Expansion Tank Lost its Precharge - Radiant Heating System - Is My Tank Failing?

Reply

  #1  
Old 02-07-17, 02:58 PM
C
Member
Thread Starter
Join Date: Aug 2009
Location: NJ
Posts: 36
Received 0 Votes on 0 Posts
Question Expansion Tank Lost its Precharge - Radiant Heating System - Is My Tank Failing?

Hi all,

I have a radiant heating system. I use a Vertex to provide domestic water for my system as well as hot water for the radiant heating system. I am doing my yearly checks on the system. I noticed recently when my Taco pumps shut off because heat requested ended, I was getting a stuttering sound in my pex tubing. I figured it was something to do with the expansion tank. I thought it might be full of water as I had one fail a year ago.

The expansion tank is located right before my hot water heater. My city water pressure fluctuates between 55psi and 65psi. I took my expansion tank off because I have read that is the only way to get the correct reading. My expansion tank was filled to 60 PSI but now when I checked it, it was down to 5 PSI. So this is likely the cause of the stutter.

My question is, is my expansion tank failing or was it that I didn't tighten the cap at the bottom with a tool? I tightened it by hand as hard I could so I wouldn't break the plastic.
 
Sponsored Links
  #2  
Old 02-07-17, 03:28 PM
C
Member
Join Date: May 2015
Location: USA
Posts: 3,138
Received 2 Votes on 2 Posts
I assume this tank has a bladder. The ones without bladders will absorb the air over time.

If it's leaking out the Schrader valve, it's not because the cap isn't tight, it's because the valve stem is leaking, or may just be loose. I suggest you get a valve stem tool and replacement stem and swap it out. Then after you refill it, squirt some soapy water into the valve area and see if you see any leak (you will get bubbling in the area). A really slow leak won't necessarily show, but many will.
 

Last edited by CarbideTipped; 02-07-17 at 03:50 PM.
  #3  
Old 02-07-17, 03:45 PM
C
Member
Thread Starter
Join Date: Aug 2009
Location: NJ
Posts: 36
Received 0 Votes on 0 Posts
Hey Carbide yes its a THERM-X-TROL ST-5.

Good idea I have the valve stem tool. I'll give it a try. After filling it now I put the old saliva on it and didn't see any bubbles. Might have to wait a bit longer.

Just left wondering if maybe there is a pin hole leak in the diaphram thinking more about it. Big drop is PSI
 
  #4  
Old 02-07-17, 03:49 PM
S
Member
Join Date: Oct 2013
Location: United States
Posts: 2,998
Received 50 Votes on 47 Posts
C,
There should never be any water in the bottom of the tank. The bladder is in the bottom and water in the top. If you have a water leak at the valve replace the tank.

I believe those tanks come factory precharged at 40psi. When your read 60 that was your system pressure. Removed it should have been at least 40, more if an additional charge was added to match your system pressure.

You can try to recharge to 55 if that's what your system is running. That blue plastic is only a protective cap and finger tight is fine. Has nothing to with the air charge.

Hope this helps a little.
 

Last edited by spott; 02-07-17 at 04:08 PM.
  #5  
Old 02-07-17, 05:19 PM
C
Member
Thread Starter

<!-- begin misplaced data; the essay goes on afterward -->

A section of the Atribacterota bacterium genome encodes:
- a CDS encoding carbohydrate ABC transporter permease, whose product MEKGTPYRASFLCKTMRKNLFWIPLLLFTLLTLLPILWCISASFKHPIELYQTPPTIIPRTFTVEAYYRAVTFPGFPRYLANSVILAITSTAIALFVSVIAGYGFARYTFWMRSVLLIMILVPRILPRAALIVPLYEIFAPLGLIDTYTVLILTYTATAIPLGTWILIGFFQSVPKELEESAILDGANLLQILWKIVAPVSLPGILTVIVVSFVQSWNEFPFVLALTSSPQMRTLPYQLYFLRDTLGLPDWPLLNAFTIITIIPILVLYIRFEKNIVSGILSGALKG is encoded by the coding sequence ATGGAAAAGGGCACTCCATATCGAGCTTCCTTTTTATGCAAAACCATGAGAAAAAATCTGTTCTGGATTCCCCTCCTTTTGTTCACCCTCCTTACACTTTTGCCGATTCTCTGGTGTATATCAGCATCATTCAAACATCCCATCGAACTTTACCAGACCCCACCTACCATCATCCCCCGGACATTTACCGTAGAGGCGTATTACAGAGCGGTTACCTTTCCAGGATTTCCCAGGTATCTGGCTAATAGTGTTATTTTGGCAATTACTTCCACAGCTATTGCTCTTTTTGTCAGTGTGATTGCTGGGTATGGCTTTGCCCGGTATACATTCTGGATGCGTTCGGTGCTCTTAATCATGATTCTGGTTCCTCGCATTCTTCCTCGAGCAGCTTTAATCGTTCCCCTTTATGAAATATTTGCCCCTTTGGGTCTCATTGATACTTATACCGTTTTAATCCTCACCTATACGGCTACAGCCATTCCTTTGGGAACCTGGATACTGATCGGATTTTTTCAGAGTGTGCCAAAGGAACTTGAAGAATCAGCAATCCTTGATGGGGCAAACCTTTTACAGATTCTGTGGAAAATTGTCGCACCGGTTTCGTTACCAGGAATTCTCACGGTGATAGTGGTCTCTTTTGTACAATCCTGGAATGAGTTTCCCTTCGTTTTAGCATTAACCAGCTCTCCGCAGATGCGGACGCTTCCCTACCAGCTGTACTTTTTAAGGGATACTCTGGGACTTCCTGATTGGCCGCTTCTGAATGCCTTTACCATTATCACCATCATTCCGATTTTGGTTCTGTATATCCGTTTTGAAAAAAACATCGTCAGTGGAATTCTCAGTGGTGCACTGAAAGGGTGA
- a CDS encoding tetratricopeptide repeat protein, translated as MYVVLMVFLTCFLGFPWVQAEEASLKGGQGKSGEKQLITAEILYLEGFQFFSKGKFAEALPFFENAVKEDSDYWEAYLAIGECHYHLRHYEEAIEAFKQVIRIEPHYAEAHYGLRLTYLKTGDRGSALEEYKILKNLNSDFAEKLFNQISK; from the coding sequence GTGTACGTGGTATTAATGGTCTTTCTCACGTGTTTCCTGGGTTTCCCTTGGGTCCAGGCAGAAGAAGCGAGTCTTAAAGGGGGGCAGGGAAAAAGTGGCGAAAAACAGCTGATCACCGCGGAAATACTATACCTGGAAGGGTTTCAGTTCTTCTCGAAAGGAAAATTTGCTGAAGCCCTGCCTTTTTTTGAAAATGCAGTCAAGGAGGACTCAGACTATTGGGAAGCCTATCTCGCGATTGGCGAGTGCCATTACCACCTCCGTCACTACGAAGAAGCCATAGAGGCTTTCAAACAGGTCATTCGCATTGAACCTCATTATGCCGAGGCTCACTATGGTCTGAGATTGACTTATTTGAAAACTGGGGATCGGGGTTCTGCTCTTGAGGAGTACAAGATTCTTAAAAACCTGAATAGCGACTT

Join Date: Aug 2009
Location: NJ
Posts: 36
Received 0 Votes on 0 Posts
Question Copper to Steal Do I need a Brass Fitting

Thanks Spot, yes the tank was suppose to come factory at 40 PSI. If I recall it was 30 something instead. I charged the tank to 60 PSI to match city pressure.

I just took my schrader valve tool and tightened the valve. I know they shouldn't be overly tightened because they have a seal that should take up the slack. But after checking now I felt the slack was excessive. I saw not bubbles coming out after tightening it.

QUESTION: Just looked at the connection between my copper fitting and the steel tank and noticed some rust. This caused me to read my heating system instructions. I just noticed that there is a line in there that says:

"The expansion tank is made out of steel and should not be screwed into a copper fitting, if you must install it on cop-per put a brass coupling between them."

Anyone chime in on this? What the heck would this fitting look like?
 
  #6  
Old 02-07-17, 05:53 PM
S
Member
Join Date: Oct 2013
Location: United States
Posts: 2,998
Received 50 Votes on 47 Posts
C,
They must be worried about steel directly into potable water. Use a brass nipple then the brass coupling and then the tank. A coupling is just a fitting with threads on both ends to join 2 threaded connections together. Very common fitting.

Google brass coupling and you will see what they are.
 
  #7  
Old 02-08-17, 05:30 PM
G
Member
Join Date: Oct 2008
Location: USA
Posts: 2,981
Received 11 Votes on 11 Posts
I assume this tank has a bladder. The ones without bladders will absorb the air over time.
That's opposite of the real truth. Bladder-type tanks will continuously lose air as it diffuses through the membrane, and is lost to the atmosphere. They always go flat in a few years.

Conventional steel tanks have air dissolved into the water, but, properly piped, the air is continuously removed from the circulating water and returned to the tank. A conventional steel tank goes for decades without becoming waterlogged.
 
Reply
Posting Rules
You may not post new threads
You may not post replies
You may not post attachments
You may not edit your posts

BB code is On
Smilies are On
[IMG] code is On
HTML code is Off
Trackbacks are Off
Pingbacks are Off
Refbacks are Off


Thread Tools
Search this Thread
 
Ask a Question
Question Title:
Description:
Your question will be posted in: